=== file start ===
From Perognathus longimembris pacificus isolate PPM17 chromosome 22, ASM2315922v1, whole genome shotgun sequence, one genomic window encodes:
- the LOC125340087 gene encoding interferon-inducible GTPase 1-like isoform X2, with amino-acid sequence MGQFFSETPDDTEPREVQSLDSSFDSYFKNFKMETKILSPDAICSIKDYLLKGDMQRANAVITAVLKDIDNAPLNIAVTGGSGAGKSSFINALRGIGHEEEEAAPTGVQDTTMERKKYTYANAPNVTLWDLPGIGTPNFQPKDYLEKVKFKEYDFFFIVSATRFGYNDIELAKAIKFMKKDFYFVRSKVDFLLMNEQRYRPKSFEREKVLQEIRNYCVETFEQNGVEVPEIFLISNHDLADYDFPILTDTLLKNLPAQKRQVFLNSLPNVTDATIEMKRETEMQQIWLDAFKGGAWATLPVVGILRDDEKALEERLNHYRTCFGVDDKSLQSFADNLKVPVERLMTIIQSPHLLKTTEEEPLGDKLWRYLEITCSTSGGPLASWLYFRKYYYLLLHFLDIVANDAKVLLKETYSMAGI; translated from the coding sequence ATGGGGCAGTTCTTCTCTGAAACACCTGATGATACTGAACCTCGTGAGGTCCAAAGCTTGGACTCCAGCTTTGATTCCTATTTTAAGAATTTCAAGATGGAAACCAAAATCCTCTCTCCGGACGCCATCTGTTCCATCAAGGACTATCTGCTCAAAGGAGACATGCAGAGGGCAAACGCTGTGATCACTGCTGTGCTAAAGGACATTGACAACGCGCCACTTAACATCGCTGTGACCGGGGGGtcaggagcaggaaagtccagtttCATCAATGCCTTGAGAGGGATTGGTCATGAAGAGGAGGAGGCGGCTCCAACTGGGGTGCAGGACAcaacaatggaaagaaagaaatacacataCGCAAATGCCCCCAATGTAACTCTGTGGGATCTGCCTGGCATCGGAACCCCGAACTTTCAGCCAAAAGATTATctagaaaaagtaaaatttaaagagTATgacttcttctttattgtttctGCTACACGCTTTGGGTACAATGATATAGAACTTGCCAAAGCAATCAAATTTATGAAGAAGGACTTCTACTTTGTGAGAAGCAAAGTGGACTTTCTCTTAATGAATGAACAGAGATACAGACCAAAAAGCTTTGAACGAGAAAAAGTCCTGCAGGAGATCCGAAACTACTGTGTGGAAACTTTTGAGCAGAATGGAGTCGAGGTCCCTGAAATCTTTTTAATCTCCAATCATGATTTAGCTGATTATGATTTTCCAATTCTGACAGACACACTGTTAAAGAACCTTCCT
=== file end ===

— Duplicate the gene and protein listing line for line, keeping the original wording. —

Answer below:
From Perognathus longimembris pacificus isolate PPM17 chromosome 22, ASM2315922v1, whole genome shotgun sequence, one genomic window encodes:
- the LOC125340087 gene encoding interferon-inducible GTPase 1-like isoform X2, with amino-acid sequence MGQFFSETPDDTEPREVQSLDSSFDSYFKNFKMETKILSPDAICSIKDYLLKGDMQRANAVITAVLKDIDNAPLNIAVTGGSGAGKSSFINALRGIGHEEEEAAPTGVQDTTMERKKYTYANAPNVTLWDLPGIGTPNFQPKDYLEKVKFKEYDFFFIVSATRFGYNDIELAKAIKFMKKDFYFVRSKVDFLLMNEQRYRPKSFEREKVLQEIRNYCVETFEQNGVEVPEIFLISNHDLADYDFPILTDTLLKNLPAQKRQVFLNSLPNVTDATIEMKRETEMQQIWLDAFKGGAWATLPVVGILRDDEKALEERLNHYRTCFGVDDKSLQSFADNLKVPVERLMTIIQSPHLLKTTEEEPLGDKLWRYLEITCSTSGGPLASWLYFRKYYYLLLHFLDIVANDAKVLLKETYSMAGI; translated from the coding sequence ATGGGGCAGTTCTTCTCTGAAACACCTGATGATACTGAACCTCGTGAGGTCCAAAGCTTGGACTCCAGCTTTGATTCCTATTTTAAGAATTTCAAGATGGAAACCAAAATCCTCTCTCCGGACGCCATCTGTTCCATCAAGGACTATCTGCTCAAAGGAGACATGCAGAGGGCAAACGCTGTGATCACTGCTGTGCTAAAGGACATTGACAACGCGCCACTTAACATCGCTGTGACCGGGGGGtcaggagcaggaaagtccagtttCATCAATGCCTTGAGAGGGATTGGTCATGAAGAGGAGGAGGCGGCTCCAACTGGGGTGCAGGACAcaacaatggaaagaaagaaatacacataCGCAAATGCCCCCAATGTAACTCTGTGGGATCTGCCTGGCATCGGAACCCCGAACTTTCAGCCAAAAGATTATctagaaaaagtaaaatttaaagagTATgacttcttctttattgtttctGCTACACGCTTTGGGTACAATGATATAGAACTTGCCAAAGCAATCAAATTTATGAAGAAGGACTTCTACTTTGTGAGAAGCAAAGTGGACTTTCTCTTAATGAATGAACAGAGATACAGACCAAAAAGCTTTGAACGAGAAAAAGTCCTGCAGGAGATCCGAAACTACTGTGTGGAAACTTTTGAGCAGAATGGAGTCGAGGTCCCTGAAATCTTTTTAATCTCCAATCATGATTTAGCTGATTATGATTTTCCAATTCTGACAGACACACTGTTAAAGAACCTTCCT